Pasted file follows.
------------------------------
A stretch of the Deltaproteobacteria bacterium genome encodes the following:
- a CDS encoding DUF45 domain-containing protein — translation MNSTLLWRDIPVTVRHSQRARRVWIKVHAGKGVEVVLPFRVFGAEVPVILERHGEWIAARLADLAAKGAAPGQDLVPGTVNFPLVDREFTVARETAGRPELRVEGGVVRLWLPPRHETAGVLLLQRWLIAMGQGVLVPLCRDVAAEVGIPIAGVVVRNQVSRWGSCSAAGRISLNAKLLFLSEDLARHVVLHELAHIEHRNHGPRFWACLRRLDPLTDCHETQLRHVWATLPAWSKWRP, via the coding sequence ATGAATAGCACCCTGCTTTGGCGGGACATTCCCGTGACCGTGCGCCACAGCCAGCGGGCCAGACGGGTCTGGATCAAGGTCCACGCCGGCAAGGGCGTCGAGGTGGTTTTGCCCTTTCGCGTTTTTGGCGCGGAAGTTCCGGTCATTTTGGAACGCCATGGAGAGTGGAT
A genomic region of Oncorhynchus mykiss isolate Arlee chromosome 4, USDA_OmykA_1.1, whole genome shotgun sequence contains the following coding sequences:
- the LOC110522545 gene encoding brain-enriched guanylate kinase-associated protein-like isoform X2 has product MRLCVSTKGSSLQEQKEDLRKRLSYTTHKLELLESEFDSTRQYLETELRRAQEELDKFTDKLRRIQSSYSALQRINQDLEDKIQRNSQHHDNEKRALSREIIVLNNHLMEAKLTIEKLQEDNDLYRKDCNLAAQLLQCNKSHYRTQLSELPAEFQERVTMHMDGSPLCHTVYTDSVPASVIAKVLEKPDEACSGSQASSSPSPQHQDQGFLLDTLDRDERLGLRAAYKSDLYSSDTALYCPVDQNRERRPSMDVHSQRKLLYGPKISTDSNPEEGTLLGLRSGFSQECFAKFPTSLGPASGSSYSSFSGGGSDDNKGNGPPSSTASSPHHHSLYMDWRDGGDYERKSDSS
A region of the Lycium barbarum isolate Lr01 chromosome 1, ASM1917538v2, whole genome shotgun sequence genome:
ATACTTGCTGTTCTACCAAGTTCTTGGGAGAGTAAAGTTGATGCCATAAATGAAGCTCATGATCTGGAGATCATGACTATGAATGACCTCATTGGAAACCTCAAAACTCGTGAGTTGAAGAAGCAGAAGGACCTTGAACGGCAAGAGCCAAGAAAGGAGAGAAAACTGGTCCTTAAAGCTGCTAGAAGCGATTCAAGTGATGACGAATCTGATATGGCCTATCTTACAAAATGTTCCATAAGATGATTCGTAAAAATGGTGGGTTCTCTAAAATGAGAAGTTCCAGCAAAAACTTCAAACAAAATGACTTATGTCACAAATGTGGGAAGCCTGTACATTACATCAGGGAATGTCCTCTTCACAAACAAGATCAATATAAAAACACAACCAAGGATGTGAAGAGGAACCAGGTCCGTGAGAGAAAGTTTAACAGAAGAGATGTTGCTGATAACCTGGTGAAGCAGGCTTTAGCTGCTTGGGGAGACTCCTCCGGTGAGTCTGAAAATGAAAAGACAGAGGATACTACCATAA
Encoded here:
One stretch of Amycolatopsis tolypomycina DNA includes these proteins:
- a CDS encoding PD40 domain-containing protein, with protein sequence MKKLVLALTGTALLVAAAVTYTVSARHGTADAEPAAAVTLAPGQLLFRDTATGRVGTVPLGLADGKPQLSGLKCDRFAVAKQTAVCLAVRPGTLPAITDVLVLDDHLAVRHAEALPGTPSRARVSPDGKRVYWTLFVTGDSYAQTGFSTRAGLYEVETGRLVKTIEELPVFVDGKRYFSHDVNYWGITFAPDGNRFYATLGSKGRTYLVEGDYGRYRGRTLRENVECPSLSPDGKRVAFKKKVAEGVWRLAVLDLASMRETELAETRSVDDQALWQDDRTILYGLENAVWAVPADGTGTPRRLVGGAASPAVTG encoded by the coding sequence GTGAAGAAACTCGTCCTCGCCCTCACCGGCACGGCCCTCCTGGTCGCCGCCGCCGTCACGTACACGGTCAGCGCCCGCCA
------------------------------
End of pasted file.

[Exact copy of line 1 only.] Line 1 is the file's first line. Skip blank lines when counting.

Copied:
A stretch of the Deltaproteobacteria bacterium genome encodes the following: